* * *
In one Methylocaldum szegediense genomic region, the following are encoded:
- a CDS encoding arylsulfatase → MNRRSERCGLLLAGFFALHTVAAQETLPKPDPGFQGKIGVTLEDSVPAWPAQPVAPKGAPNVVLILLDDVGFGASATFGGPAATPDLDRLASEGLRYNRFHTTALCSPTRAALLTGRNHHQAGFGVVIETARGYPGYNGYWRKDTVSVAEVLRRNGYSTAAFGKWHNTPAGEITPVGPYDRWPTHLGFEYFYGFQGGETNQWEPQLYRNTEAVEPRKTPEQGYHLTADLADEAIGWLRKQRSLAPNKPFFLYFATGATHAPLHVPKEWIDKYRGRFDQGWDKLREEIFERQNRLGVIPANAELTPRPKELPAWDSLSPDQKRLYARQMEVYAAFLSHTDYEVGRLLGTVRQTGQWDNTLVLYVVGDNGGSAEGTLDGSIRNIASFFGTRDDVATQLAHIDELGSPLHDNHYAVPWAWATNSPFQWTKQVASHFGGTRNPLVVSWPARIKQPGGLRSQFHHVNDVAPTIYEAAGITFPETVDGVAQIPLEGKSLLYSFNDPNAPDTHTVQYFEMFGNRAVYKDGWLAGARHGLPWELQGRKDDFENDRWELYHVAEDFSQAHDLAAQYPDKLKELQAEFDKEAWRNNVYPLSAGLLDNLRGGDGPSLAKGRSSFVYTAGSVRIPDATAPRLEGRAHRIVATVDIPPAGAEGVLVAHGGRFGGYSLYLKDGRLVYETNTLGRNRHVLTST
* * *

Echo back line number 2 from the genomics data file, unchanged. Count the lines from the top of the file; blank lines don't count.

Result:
- a CDS encoding arylsulfatase → MNRRSERCGLLLAGFFALHTVAAQETLPKPDPGFQGKIGVTLEDSVPAWPAQPVAPKGAPNVVLILLDDVGFGASATFGGPAATPDLDRLASEGLRYNRFHTTALCSPTRAALLTGRNHHQAGFGVVIETARGYPGYNGYWRKDTVSVAEVLRRNGYSTAAFGKWHNTPAGEITPVGPYDRWPTHLGFEYFYGFQGGETNQWEPQLYRNTEAVEPRKTPEQGYHLTADLADEAIGWLRKQRSLAPNKPFFLYFATGATHAPLHVPKEWIDKYRGRFDQGWDKLREEIFERQNRLGVIPANAELTPRPKELPAWDSLSPDQKRLYARQMEVYAAFLSHTDYEVGRLLGTVRQTGQWDNTLVLYVVGDNGGSAEGTLDGSIRNIASFFGTRDDVATQLAHIDELGSPLHDNHYAVPWAWATNSPFQWTKQVASHFGGTRNPLVVSWPARIKQPGGLRSQFHHVNDVAPTIYEAAGITFPETVDGVAQIPLEGKSLLYSFNDPNAPDTHTVQYFEMFGNRAVYKDGWLAGARHGLPWELQGRKDDFENDRWELYHVAEDFSQAHDLAAQYPDKLKELQAEFDKEAWRNNVYPLSAGLLDNLRGGDGPSLAKGRSSFVYTAGSVRIPDATAPRLEGRAHRIVATVDIPPAGAEGVLVAHGGRFGGYSLYLKDGRLVYETNTLGRNRHVLTST